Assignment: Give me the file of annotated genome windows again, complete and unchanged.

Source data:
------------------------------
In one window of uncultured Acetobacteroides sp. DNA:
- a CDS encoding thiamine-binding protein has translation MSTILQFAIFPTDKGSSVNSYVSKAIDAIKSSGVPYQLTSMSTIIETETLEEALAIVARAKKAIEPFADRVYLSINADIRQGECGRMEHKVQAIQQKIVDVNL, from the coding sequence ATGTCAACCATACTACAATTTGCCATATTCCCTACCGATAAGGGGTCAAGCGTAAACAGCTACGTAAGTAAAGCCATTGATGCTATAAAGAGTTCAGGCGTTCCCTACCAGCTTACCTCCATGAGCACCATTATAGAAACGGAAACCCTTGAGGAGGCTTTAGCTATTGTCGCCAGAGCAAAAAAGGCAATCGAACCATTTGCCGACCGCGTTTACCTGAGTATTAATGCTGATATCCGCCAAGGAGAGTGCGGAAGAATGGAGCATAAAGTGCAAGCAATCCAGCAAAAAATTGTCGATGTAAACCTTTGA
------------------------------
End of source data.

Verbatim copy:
In one window of uncultured Acetobacteroides sp. DNA:
- a CDS encoding thiamine-binding protein has translation MSTILQFAIFPTDKGSSVNSYVSKAIDAIKSSGVPYQLTSMSTIIETETLEEALAIVARAKKAIEPFADRVYLSINADIRQGECGRMEHKVQAIQQKIVDVNL, from the coding sequence ATGTCAACCATACTACAATTTGCCATATTCCCTACCGATAAGGGGTCAAGCGTAAACAGCTACGTAAGTAAAGCCATTGATGCTATAAAGAGTTCAGGCGTTCCCTACCAGCTTACCTCCATGAGCACCATTATAGAAACGGAAACCCTTGAGGAGGCTTTAGCTATTGTCGCCAGAGCAAAAAAGGCAATCGAACCATTTGCCGACCGCGTTTACCTGAGTATTAATGCTGATATCCGCCAAGGAGAGTGCGGAAGAATGGAGCATAAAGTGCAAGCAATCCAGCAAAAAATTGTCGATGTAAACCTTTGA